Always the optimist, Gary Gottenbusch projected a banner year for Ditsch USA. And why not? Since the president of the Cincinnati-based company started up the wholesale bakery in 2015, the burgeoning demand for its Bavarian soft pretzels has fueled double-digit annual growth and prompted the business to invest — and reinvest — to boost its capacity and new product potential.
“When I first opened the bakery, I didn’t even know what the main product was going to be. I thought it was going to be the 6-oz twist pretzel,” Mr. Gottenbusch said. “Since then, pretzel sticks and bites have been such a huge part of our business that those three items have become our top-selling products.”
Overall, Ditsch USA produces about 80 SKUs of frozen, par-baked soft pretzels for foodservice, in-store bakery/delis, retailers, and even other bakeries and food manufacturers. It specializes in everything from mall-style pretzels and difficult-to-automate items to gourmet snacks and signature, custom-made products specially formulated by Mr. Gottenbusch, a third-generation master baker who received his training in Germany.
“We complement what other food companies are doing in the market to become a part of their product portfolios,” he said. “Our capabilities set us apart — whether they’re clean label, inclusions, packaging or unique traditional shapes and recipes. Our team focuses on finding the right product to support our partners. The capability of the team is such that we can do this at scale, of which I am immensely proud.”
Because the business had been so robust, in January the company completed yet another investment that was designed to set the stage for a breakout year. This time, it started up a second state-of-the-art production line that effectively tripled the capacity at its 100,000-plus square-foot facility.
“During the past few years, our growth was quick mainly due to the recipes we were able to bring to the market,” Mr. Gottenbusch said. “We remain traditional bakers, with bigger tools and equipment.”
Shortly after the line fired up, the pandemic hit. Mr. Gottenbusch’s first concern became how to keep a skilled workforce that had grown from 10 to more than 110 over the past five years.
“We didn’t want to rebuild. We wanted to keep everything going well,” he said. “We were wondering, ‘What can we do to make that happen and not pay people to stand around and clean the bakery?’ ”
That was a tough proposition because a large part of the pretzel business had been in foodservice, driven by new product development to create new flavors and shapes with wholesome ingredients.
Specifically, it wasn’t just that restaurants, hotels, catering, schools and other foodservice institutions closed. Any soft pretzels that were served fresh — whether they were as appetizers on the menu, in bulk bins at in-store bakeries or as grab-and-go hot pretzel sticks for convenience stores — now needed to be prepackaged, individually wrapped and sealed or twist-tied for food safety reasons.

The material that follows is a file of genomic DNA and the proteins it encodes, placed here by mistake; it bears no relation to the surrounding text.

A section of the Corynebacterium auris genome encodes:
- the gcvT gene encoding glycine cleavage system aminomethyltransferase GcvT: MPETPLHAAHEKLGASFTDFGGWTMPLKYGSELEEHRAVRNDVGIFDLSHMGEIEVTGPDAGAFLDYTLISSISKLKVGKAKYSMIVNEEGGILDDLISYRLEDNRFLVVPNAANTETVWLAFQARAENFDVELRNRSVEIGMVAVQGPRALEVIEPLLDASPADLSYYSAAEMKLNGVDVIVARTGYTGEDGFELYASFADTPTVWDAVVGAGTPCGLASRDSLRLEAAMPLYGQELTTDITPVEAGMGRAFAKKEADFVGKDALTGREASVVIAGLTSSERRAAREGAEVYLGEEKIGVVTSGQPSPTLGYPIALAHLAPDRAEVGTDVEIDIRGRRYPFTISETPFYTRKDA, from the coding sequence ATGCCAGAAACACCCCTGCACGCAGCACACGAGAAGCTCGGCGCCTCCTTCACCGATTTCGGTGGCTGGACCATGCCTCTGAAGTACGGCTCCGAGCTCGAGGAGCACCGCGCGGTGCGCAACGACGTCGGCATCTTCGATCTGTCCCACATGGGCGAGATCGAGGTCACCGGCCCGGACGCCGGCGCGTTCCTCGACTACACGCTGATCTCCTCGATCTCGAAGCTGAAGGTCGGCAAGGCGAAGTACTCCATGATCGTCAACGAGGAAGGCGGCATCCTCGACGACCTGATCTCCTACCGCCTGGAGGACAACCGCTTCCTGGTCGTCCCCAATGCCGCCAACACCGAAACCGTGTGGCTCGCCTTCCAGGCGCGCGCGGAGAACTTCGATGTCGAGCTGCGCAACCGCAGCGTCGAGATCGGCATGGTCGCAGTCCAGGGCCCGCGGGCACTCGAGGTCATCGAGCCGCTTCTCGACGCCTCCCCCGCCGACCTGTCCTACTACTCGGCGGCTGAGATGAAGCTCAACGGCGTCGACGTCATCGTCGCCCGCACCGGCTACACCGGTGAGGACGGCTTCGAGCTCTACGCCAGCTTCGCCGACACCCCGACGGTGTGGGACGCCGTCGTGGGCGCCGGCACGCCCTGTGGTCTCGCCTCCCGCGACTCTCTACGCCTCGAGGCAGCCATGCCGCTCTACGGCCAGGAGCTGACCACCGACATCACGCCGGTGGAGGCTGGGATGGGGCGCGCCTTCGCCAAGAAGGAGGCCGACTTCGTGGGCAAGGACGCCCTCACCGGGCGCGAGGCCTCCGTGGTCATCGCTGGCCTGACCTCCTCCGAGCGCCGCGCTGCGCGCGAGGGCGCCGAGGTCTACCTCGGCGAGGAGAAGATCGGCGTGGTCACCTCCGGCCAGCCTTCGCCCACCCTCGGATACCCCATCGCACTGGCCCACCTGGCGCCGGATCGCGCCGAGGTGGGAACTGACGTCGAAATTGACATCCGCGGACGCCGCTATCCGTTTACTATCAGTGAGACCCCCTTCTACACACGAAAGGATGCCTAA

“That business is pretty much gone for now,” he said. “It took about two or three weeks. We reacted early with our health measures working with our European colleagues, and then set about looking to support our partners with our wider packaging capabilities. Our recipes, capabilities and company values have been key elements that our customers have valued during these times. We want to ensure that everyone has a good chance at maintaining their businesses in these times by offering great products to Americans.”
Despite the national shutdown nobody could have predicted, Mr. Gottenbusch observed that the timing of the company’s investment couldn’t have been more fortuitous.
The new equipment included new flowwrappers, baggers and other systems that paved the way for Ditsch USA to serve the new retail-ready packaging that its customers are now requesting for food safety reasons.
That move found itself on a fast track in a matter of days. It wasn’t an easy transition. Like many wholesale bakers, Ditsch USA scrambled to diversify its business and adjust its operation in a matter of weeks. The company worked with c-store and retail customers to shift from bulk to bagged or individually wrapped.
The two-pronged approach worked as its growing list of customers sought to keep up with demand for the onslaught of prepacked pretzels that could be served as a snack or part of a meal.
“More than half of my current business is now flowwrapped,” Mr. Gottenbusch said. “Any package with a fin seal at the end of it is what sells today. Sealed packaging gives confidence to our customers who may have food safety and security concerns. That’s how the market has changed during COVID. This coupled with healthy recipes gives our partners unique selling points. It’s a complete product line for today’s consumer.”
By doing so, he added, the bakery kept everyone safe, fully employed.
“And we’re getting back to being booked out for six weeks on our production schedule,” he said. “I’d like to plan out for eight weeks, and we should get there soon. Eight weeks is the perfect schedule, so we can plan ahead to meet customers’ needs and operate our bakery as efficiently as possible. If possible, I’d even like to hire some more staff. I want us to do our part to support a return to employment in our country.”
This article is an excerpt from the June 2020 issue of Baking & Snack. To read the entire feature on Ditsch USA, click here.